Here, the officer is Sgt. Seán O'Keefe of the newly despised Royal Irish Constabulary during the Irish War of Independence in 1920. (The novel's title refers to a popular term for English and Irish police, derived from Sir Robert Peel, creator of the RIC and, later, of London's Metropolitan Police.)
As in Lucarelli's books, competing military and police forces, not always in this case divided neatly along national or religious lines, complicate the protagonist's moral, personal and professional lives. O'Keefe and colleagues are called on to investigate the murder of a young woman mutilated and left on a hill wearing a misspelled "traitor" sign.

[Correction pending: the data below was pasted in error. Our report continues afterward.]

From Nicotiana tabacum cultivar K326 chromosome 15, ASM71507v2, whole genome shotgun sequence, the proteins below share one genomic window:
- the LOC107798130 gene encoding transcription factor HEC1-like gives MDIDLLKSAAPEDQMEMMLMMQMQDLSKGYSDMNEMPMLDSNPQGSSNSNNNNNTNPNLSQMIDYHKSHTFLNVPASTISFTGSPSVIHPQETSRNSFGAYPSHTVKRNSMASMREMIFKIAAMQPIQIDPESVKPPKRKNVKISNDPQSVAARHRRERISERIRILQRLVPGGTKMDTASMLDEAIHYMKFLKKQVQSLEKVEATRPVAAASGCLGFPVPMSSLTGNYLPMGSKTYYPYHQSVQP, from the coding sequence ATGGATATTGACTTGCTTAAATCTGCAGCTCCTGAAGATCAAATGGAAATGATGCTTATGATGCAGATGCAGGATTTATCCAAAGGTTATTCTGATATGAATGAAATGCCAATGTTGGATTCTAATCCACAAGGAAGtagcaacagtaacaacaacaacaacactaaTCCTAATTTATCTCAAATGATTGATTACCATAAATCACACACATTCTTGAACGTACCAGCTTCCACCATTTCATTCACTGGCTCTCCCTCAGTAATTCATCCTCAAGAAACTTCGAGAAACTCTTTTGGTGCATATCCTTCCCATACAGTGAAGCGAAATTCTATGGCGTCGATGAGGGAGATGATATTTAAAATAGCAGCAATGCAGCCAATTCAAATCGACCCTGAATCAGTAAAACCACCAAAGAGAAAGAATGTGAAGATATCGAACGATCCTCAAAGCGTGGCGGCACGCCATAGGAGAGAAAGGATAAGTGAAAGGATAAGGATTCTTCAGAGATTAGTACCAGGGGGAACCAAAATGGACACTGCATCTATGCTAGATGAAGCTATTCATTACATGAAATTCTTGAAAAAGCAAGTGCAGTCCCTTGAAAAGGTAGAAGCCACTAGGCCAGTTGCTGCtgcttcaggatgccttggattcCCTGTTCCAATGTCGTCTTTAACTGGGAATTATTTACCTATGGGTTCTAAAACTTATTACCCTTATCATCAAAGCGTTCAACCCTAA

Some on the British side are eager to blame the IRA — which has, in the meantime, launched its own, parallel investigation and is just as eager to blame Auxiliaries or "Auxies," a feared group within the RIC.
Mostly, though, at least through its first two thirds, the novel offers affecting portraits of rural and urban poverty in West Cork, moral uncertainty, and aching nostalgia for a time very recently passed, before the shooting started, when life seemed much simpler.
I don't know who will solve the mystery or how the case will be resolved (I've just guessed at the killer's identity, though I have no great confidence my guess is right), but in its evocation of its period, of what a war that no one seems quite sure is a war can do to people, Peeler is already one of the top books I've read this year.
© Peter Rozovsky 2010